How a Trick You Learned in 3rd Grade Can Help You Master Sales


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At this point we’ve probably all heard the advice about cramming the night before a big test: You’re wasting your time since the human brain isn’t equipped to take on so much information at once. You would do better to relax and get a good night’s sleep.

This actually isn’t true.

There is a common misconception that cramming the night before is the wrong way to go about acing a test. According to Robert Bjork, psychology department chair at UCLA and a top expert in human learning and memory, cramming can actually be a good thing when it comes to getting a good grade. Studies show that even if a student doesn’t know the material and hasn’t appropriately spaced their studying across the semester, cramming all night may actually enable them to perform well on the exam.

But (you knew there was a “but” coming, didn’t you?) — shortly thereafter the information they were able to accurately recall for the test starts to disappear from the mind. This is because cramming only forms temporary connections in the brain — i.e., the information only gets stored in short-term memory. For attaining a depth of understanding that can carry over to other courses or areas of life, cramming is a poor strategy.

So while cramming can work for students looking to survive a single test, the question is, does it work for sales professionals? Because that’s essentially what the classic “fly-everyone-in-for-two-days-of-PowerPoint” sales training amounts to, if you think about it. And unless each of your sales engagements is a one-off (in which case you’ve got bigger problems), it’s obvious that for articulating a complex value message to a hyper-informed 21st century buyer, you’ll be dead in the water without a deep understanding of your buyer, product, and more. Therefore, as sales reps, We can’t afford to rely on cramming when it comes to the crucial information needed to inspire buyers to say “yes.”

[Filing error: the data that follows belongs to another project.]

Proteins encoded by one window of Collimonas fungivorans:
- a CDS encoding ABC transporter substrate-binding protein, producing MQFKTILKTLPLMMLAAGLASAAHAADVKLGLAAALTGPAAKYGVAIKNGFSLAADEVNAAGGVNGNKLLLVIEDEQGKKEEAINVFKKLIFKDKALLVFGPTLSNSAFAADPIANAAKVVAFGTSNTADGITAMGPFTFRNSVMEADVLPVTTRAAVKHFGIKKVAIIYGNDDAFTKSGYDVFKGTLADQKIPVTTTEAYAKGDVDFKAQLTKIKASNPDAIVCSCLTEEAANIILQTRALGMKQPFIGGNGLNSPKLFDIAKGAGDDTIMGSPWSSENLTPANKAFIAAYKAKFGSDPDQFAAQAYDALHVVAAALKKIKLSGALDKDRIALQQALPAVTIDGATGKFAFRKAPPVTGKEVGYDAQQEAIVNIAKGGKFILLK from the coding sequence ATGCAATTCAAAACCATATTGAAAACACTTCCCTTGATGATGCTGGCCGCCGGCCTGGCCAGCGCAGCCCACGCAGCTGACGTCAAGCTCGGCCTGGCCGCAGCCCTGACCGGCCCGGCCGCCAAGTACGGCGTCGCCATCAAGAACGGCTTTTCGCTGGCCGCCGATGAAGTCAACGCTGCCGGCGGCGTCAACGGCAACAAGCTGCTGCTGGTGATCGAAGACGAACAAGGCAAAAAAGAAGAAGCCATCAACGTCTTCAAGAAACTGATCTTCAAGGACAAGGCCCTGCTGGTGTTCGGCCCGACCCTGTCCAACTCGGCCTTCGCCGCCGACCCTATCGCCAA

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Flashcards for reinforcement learning
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Spaced Repetition – The Key to Mastery

The only effective way to truly retain and understand the information that matters most is to align our learning strategies with the way the brain works.

We know that new information entering the brain is immediately put on a path that leads to eventual disappearance if it isn’t used. Studying new information in intervals over an extended period of time — instead of doing them all at once — lets the brain know this information is important and must be retained. This reinforcement learning technique, known as “spaced repetition” learning, has been studied and utilized for many years in a variety of contexts.

Learning with flashcards is one of the most common applications that we probably all have some experience with. A widely used technique is to go through and try to answer one flashcard at a time over a specific time interval each day — creating a workflow for yourself that contains both a stack of cards you got right and a stack you got wrong. The ones you answered correctly, you put into a stack that you’ll revisit less frequently in the future, whereas the ones you answered incorrectly, you move into a stack scheduled for frequent visits.

Performing these repetitions for just a very brief period of time each day drills this information deep into memory.

The Modern Seller

In today’s digital landscape, it is essential for businesses to ensure frontline reps have superior command of the finer points of our products, as well as our buyers’ business problem so they are fully equipped to fluently articulate how our solution is the only answer to it. Therefore, in order to effectively prepare for communication with the modern buyer, many sales reps are relying on tried and true training techniques such as repetition and reinforcement learning to retain the knowledge needed to effectively compete.

This post originally appeared on the Allego blog. You can read the original post here.


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